I was surprised to wake up this morning to this headline in The New York Times: “F.C.C. Plan to Widen Internet Access in U.S. Sets Up Battle.” The article suggests that the Commission’s plan, due to be released this week, is going to meet massive resistance from communications companies.
I don’t think so.
Most of what I read about the Plan in the article is consistent with what FCC Chairman Julius Genachowski and Blair Levin, the executive director of the FCC’s Omnibus Broadband Initiative, have been previewing for the last several weeks.
A major focus on addressing the full range of barriers to broadband adoption? We think that approach is right on, as evidenced by our advocacy on the subject since “the plan to do a Plan” was first announced. And we think the proposed “digital literacy corps” is a brilliant idea that can build on the success we have had in our Digital Connectors partnership with One Economy.
Coming up with a better way to get broadband to the remaining corners of America where it’s not economically viable to serve? We’re for that, too. Working with the cable industry, we’ve advanced a number of constructive ideas that we anticipate will find their way into the Plan.
Getting faster networks in front of Americans over the next decade? We’re on board, and we’re doing our part with the rapid rollout of DOCSIS 3.0 technology, which we’re using to deliver 50 Mbps speeds, and soon 100 Mbps speeds, just about everywhere we serve over the next year or so.
Finding more spectrum to promote mobile broadband? It is long overdue and needs to be done.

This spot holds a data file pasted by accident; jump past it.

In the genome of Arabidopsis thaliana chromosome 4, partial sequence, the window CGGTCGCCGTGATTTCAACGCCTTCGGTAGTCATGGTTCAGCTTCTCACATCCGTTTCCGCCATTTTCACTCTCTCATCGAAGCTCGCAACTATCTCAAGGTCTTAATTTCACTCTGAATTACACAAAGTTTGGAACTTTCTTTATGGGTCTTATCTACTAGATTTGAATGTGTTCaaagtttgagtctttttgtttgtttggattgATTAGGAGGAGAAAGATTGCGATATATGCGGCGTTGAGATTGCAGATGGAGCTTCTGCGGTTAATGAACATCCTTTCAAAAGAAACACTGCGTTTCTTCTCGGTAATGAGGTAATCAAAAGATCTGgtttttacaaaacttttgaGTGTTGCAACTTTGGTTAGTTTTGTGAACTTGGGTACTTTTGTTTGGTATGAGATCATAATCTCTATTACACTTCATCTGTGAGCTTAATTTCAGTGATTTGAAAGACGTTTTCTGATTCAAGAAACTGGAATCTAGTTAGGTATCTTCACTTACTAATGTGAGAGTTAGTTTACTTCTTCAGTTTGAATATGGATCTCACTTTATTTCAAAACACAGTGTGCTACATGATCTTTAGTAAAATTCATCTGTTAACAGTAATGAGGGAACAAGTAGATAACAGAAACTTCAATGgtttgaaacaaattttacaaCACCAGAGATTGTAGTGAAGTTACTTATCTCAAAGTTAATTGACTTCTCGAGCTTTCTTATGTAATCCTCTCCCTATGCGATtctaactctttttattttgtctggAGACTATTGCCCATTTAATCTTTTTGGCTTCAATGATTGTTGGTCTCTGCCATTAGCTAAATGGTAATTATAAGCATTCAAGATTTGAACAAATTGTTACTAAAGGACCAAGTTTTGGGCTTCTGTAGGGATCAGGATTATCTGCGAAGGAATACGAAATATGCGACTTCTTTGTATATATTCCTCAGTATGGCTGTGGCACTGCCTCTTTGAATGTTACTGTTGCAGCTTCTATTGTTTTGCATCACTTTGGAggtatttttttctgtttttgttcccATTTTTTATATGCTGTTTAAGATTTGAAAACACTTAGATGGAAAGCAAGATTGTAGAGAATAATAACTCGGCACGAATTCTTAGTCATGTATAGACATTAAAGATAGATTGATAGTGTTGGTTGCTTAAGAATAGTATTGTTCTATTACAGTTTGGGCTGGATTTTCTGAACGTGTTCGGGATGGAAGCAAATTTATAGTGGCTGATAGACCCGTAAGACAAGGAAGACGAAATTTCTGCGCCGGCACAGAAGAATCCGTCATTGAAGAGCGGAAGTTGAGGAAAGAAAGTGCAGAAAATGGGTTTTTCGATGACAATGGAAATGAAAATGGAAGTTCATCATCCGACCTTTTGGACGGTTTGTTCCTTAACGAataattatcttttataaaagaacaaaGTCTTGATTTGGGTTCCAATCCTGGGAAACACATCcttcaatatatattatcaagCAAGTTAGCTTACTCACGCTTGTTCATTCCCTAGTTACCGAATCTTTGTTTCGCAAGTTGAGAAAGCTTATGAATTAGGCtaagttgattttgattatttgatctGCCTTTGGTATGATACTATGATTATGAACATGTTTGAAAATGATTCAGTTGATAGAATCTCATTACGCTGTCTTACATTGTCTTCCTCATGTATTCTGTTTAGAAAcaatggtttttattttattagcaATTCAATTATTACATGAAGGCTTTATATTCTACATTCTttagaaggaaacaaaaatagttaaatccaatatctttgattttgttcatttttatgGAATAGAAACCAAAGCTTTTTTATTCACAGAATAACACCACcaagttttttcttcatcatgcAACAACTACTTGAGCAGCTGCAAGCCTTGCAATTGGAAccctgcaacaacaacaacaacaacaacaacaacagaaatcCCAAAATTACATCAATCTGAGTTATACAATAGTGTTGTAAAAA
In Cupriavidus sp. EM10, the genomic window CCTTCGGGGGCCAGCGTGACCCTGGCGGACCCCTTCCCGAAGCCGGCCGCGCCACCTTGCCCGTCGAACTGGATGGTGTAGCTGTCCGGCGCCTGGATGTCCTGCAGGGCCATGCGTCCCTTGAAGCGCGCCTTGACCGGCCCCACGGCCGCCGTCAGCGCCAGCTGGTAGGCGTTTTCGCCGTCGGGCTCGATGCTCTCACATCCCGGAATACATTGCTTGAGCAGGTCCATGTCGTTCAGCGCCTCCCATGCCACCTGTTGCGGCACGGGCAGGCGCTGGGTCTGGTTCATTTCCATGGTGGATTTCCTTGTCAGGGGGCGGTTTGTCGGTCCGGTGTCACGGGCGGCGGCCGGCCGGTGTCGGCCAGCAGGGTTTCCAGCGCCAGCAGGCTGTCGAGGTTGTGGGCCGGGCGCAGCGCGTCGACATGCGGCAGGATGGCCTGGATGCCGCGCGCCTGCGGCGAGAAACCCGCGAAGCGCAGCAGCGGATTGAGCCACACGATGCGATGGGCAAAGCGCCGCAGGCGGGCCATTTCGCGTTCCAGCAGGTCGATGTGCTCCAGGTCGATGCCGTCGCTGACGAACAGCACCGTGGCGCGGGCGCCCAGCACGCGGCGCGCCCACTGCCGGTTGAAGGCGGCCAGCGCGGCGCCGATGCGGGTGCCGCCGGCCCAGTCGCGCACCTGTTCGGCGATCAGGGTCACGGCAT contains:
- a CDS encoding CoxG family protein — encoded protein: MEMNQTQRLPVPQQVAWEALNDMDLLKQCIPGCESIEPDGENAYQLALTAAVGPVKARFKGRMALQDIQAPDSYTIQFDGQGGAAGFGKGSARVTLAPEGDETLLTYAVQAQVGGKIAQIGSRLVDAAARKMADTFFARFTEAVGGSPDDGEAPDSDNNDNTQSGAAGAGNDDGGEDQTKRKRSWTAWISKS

Giving consumers better information and tools to assess their broadband performance? We’re in support of that, too. A lot of speed test data out there, including some that the FCC has been referring to, has serious flaws. We were pleased to see the FCC issue a request for proposals last week to find an objective, reliable and trustworthy speed measurement tool. Done right, we will all benefit from that.
In fact, we like a lot of what we’ve heard about the Plan so far. We think the Commission’s work product represents a Herculean effort and should be applauded for pulling so many issues together and providing a blueprint to move this country forward.
This is not to say that we will agree with everything. With a project of this magnitude, that would be impossible. From the beginning, we’ve raised one “caution flag” – that the Plan, and FCC policies in general, need to maintain the light-touch regulatory environment essential to promoting investment. We are hopeful that the Plan, and the various proceedings that will flow from the Plan, will be guided by this critical consideration. A light touch has been fundamental to the Internet’s success to date. That said, I see no reason why there should not be wide agreement over the key goals I’ve outlined above.
And if there’s going to be a “battle,” I think it should – and will – be focused on accomplishing the things on which we should all be on the same side: promoting more private investment in broadband, getting more Americans connected to broadband, and making the most of broadband as a nation to advance our economy and our society.
By all indications, the National Broadband Plan will give us all a lot on which we should be working together. But as always, there will be some who will continue to put pressure on the FCC to include in the Plan things that would drive us apart. What a shame it would be if they succeeded - there’s too much serious work to be done to let those forces prevail.